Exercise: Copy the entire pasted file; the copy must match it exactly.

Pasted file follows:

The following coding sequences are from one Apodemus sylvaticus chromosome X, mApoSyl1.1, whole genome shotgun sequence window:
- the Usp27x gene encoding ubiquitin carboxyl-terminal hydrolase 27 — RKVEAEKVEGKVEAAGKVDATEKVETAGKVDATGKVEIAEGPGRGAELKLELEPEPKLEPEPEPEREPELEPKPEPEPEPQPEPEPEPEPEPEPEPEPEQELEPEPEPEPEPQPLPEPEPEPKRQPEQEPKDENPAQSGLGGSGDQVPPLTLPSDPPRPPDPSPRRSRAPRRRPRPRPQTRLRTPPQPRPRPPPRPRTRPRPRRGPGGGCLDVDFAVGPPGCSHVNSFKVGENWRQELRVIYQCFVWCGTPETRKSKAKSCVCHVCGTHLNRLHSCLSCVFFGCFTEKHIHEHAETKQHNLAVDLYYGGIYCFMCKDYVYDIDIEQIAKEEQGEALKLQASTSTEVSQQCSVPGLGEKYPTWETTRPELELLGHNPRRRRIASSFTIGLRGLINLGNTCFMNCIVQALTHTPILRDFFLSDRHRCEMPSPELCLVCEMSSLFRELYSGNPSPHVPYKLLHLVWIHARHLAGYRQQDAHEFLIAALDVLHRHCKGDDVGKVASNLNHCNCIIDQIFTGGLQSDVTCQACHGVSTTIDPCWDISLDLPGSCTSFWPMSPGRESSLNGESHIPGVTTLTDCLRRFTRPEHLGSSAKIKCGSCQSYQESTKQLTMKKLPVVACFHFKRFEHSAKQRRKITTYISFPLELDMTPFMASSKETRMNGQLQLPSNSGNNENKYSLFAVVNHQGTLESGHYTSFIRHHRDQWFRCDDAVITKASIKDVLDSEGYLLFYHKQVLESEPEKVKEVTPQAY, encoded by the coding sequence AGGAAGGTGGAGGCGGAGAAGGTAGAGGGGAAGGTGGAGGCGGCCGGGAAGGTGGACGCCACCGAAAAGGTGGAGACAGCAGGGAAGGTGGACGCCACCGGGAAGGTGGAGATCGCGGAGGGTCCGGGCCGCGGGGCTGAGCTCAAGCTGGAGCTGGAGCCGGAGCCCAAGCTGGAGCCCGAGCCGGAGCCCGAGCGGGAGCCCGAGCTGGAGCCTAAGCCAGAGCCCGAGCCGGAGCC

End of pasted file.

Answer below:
The following coding sequences are from one Apodemus sylvaticus chromosome X, mApoSyl1.1, whole genome shotgun sequence window:
- the Usp27x gene encoding ubiquitin carboxyl-terminal hydrolase 27 — RKVEAEKVEGKVEAAGKVDATEKVETAGKVDATGKVEIAEGPGRGAELKLELEPEPKLEPEPEPEREPELEPKPEPEPEPQPEPEPEPEPEPEPEPEPEQELEPEPEPEPEPQPLPEPEPEPKRQPEQEPKDENPAQSGLGGSGDQVPPLTLPSDPPRPPDPSPRRSRAPRRRPRPRPQTRLRTPPQPRPRPPPRPRTRPRPRRGPGGGCLDVDFAVGPPGCSHVNSFKVGENWRQELRVIYQCFVWCGTPETRKSKAKSCVCHVCGTHLNRLHSCLSCVFFGCFTEKHIHEHAETKQHNLAVDLYYGGIYCFMCKDYVYDIDIEQIAKEEQGEALKLQASTSTEVSQQCSVPGLGEKYPTWETTRPELELLGHNPRRRRIASSFTIGLRGLINLGNTCFMNCIVQALTHTPILRDFFLSDRHRCEMPSPELCLVCEMSSLFRELYSGNPSPHVPYKLLHLVWIHARHLAGYRQQDAHEFLIAALDVLHRHCKGDDVGKVASNLNHCNCIIDQIFTGGLQSDVTCQACHGVSTTIDPCWDISLDLPGSCTSFWPMSPGRESSLNGESHIPGVTTLTDCLRRFTRPEHLGSSAKIKCGSCQSYQESTKQLTMKKLPVVACFHFKRFEHSAKQRRKITTYISFPLELDMTPFMASSKETRMNGQLQLPSNSGNNENKYSLFAVVNHQGTLESGHYTSFIRHHRDQWFRCDDAVITKASIKDVLDSEGYLLFYHKQVLESEPEKVKEVTPQAY, encoded by the coding sequence AGGAAGGTGGAGGCGGAGAAGGTAGAGGGGAAGGTGGAGGCGGCCGGGAAGGTGGACGCCACCGAAAAGGTGGAGACAGCAGGGAAGGTGGACGCCACCGGGAAGGTGGAGATCGCGGAGGGTCCGGGCCGCGGGGCTGAGCTCAAGCTGGAGCTGGAGCCGGAGCCCAAGCTGGAGCCCGAGCCGGAGCCCGAGCGGGAGCCCGAGCTGGAGCCTAAGCCAGAGCCCGAGCCGGAGCC